To “prevent non-respect of the hijab”, the Taliban took the decision to close Afghan women’s access to the Band-e-Amir park, classified as a UNESCO World Heritage Site.
Human rights organizations on Monday 28 August condemned the “cruel» decision to close to afghan women access to Band-e-Amir Park, a UNESCO World Heritage Site, popular with families for its splendid lakes located in the tourist province of Bamyan.
“Not content with depriving girls and women of education, employment and freedom of movement, the Taliban also want to take away parks and sports, and now even nature“, castigated Heather Barr, deputy director of women’s rights for the NGO Human Rights Watch.
“Step by step, the walls are closing in on women, every home becoming a prison“, she denounced in a press release. “It’s also about your ability to experience joy“, she insisted again to AFP, qualifying this decision as “cruel” And “completely intentional“.
“Prevent Hijab Violation”
The Minister for the Prevention of Vice and the Promotion of Virtue, Mohammad Khalid Hanafi, justified the ban on Saturday during a visit to Bamyan province by the fact that the wearing of the hijab (clothing covering the body and the head) “had not been complied with in the past two years“. “We need to take serious action today. We must prevent hijab disrespect», he said.
“The women and our sisters will no longer be able to go to the Band-e-Amir until we establish guidelines (…). Tourism exists, they can do tourism, but tourism is not compulsory», he added. “This Explanation About A Woman Not Wearing A Proper Hijab Doesn’t Make Any Sense“, lamented the NGO.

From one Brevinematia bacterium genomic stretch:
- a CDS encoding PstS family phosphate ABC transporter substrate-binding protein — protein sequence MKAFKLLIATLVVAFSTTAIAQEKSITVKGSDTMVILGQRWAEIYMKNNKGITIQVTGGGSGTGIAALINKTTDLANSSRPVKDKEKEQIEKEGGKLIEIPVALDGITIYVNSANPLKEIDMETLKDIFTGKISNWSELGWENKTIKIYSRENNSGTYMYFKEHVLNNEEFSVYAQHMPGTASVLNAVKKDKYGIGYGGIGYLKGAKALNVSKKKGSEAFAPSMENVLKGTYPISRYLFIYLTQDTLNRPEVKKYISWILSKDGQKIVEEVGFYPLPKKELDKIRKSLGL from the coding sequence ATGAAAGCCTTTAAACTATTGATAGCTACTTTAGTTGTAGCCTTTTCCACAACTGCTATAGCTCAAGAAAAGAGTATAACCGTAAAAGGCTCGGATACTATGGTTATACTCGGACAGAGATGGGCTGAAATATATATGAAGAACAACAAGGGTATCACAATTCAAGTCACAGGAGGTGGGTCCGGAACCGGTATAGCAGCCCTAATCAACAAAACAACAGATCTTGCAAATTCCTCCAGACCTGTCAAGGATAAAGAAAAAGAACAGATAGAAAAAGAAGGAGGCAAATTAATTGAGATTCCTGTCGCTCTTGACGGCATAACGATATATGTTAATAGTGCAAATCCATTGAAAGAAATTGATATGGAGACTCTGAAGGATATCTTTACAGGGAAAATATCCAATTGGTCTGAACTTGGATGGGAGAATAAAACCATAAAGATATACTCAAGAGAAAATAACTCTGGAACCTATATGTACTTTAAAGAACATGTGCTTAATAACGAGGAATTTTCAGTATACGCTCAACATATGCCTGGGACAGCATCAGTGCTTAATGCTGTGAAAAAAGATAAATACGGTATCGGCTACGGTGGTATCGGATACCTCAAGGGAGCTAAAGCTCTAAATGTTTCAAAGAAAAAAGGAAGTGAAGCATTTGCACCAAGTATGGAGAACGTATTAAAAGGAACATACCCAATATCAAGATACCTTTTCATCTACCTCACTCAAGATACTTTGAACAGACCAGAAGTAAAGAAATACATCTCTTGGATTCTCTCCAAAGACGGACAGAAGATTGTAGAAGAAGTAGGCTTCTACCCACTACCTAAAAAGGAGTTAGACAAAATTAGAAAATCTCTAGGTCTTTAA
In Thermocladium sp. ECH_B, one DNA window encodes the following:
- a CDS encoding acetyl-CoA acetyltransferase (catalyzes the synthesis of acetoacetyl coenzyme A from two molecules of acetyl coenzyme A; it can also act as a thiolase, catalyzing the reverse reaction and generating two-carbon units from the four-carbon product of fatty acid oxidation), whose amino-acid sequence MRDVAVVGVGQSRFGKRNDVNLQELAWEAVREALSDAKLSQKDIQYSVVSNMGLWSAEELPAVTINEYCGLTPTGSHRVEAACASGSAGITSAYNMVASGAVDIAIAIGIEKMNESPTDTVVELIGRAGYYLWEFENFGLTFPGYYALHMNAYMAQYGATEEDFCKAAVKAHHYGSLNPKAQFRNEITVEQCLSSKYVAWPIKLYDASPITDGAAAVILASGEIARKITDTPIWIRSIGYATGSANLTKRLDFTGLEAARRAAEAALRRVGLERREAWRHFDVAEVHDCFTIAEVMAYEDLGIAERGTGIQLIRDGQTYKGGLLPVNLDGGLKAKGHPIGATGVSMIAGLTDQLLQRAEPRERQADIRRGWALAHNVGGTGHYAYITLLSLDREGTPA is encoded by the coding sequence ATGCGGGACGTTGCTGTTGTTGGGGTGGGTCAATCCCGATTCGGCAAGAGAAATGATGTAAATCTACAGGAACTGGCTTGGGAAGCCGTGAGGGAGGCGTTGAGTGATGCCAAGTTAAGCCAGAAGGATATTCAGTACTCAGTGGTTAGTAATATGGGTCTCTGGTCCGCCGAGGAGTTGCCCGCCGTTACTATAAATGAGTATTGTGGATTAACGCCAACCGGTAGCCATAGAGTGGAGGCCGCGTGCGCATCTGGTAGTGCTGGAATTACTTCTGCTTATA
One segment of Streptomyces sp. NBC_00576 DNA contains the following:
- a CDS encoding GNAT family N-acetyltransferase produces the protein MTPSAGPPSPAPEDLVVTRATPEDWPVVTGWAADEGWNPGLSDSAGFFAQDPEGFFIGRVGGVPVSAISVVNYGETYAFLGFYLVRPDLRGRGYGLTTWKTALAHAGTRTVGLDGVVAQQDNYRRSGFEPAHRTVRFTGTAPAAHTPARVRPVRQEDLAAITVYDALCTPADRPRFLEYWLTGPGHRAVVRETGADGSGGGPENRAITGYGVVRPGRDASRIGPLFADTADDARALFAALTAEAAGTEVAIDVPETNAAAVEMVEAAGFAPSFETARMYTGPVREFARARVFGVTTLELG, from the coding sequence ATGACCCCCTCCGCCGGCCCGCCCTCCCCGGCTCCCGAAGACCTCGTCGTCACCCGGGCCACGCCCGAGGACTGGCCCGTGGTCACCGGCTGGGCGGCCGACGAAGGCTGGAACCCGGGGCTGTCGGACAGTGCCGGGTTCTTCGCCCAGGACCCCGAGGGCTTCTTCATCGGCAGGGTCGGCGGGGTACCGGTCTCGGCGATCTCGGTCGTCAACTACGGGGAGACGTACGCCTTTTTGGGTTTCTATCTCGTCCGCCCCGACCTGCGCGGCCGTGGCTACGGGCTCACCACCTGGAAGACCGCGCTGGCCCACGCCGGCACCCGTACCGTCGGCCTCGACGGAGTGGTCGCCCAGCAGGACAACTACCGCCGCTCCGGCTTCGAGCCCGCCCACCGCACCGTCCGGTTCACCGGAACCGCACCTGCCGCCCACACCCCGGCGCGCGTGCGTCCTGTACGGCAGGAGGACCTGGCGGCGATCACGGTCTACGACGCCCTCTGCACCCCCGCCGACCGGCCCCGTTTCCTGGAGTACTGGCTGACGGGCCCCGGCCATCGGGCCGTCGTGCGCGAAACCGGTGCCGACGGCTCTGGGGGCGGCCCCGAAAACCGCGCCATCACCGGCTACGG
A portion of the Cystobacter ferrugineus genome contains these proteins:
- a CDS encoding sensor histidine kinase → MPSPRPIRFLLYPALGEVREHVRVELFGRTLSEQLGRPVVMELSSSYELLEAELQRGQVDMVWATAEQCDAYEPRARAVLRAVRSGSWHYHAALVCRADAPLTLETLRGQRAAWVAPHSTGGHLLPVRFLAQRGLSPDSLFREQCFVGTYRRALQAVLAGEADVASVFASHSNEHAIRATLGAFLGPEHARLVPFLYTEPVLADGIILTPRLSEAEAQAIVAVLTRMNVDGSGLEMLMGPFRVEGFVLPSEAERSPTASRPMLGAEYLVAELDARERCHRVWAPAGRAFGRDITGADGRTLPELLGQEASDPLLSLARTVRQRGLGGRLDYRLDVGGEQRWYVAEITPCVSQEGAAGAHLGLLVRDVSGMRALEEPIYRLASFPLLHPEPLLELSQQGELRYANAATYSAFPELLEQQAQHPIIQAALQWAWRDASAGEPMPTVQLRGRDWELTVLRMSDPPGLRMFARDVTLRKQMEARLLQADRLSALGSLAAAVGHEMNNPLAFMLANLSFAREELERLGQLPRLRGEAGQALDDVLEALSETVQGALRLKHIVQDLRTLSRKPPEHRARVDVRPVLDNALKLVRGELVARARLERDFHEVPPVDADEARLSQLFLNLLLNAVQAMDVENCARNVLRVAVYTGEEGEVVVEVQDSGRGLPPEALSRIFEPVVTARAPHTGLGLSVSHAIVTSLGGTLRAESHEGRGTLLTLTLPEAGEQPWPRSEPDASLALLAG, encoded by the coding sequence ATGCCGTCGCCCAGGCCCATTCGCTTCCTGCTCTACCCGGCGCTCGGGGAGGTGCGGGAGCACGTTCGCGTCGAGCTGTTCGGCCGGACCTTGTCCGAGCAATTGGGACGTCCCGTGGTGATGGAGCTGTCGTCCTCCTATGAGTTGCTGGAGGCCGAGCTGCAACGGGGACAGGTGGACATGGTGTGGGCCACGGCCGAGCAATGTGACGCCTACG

Reduce the rights of Afghan women
Since its return to power in August 2021, the Taliban government, with its austere interpretation of Islam, has constantly reduced the rights of Afghan women. In two years, secondary schools and then universities closed their doors to women. Parks, sports halls and hammams are also prohibited. Prevented from working for NGOs and excluded from most civil service positions, Afghan women must also cover themselves fully when they leave their homes.
“Can anyone explain why this restriction on women traveling to Band-e-Amir is necessary to comply with Sharia law and Afghan culture?asked about X, the UN special rapporteur on the situation of human rights in Afghanistan, Richard Bennett.
Afghanistan’s main tourist spot, the Bamyan Valley located in the center of the country is famous for its niches dug into the now empty cliff of the giant Buddhas after their destruction in 2001 by the Taliban, but also for its network of turquoise and sapphire lakes of Band-e-Amir nearby, classified as a UNESCO heritage site in 2003. Many families have the habit of renting pedal boats to navigate the lakes and walk on the shores or even enjoy the surrounding waterfalls and merchants. of memories. The province, largely inhabited by the Shiite Hazara minority, is considered the least dangerous and among the least conservative in Afghanistan.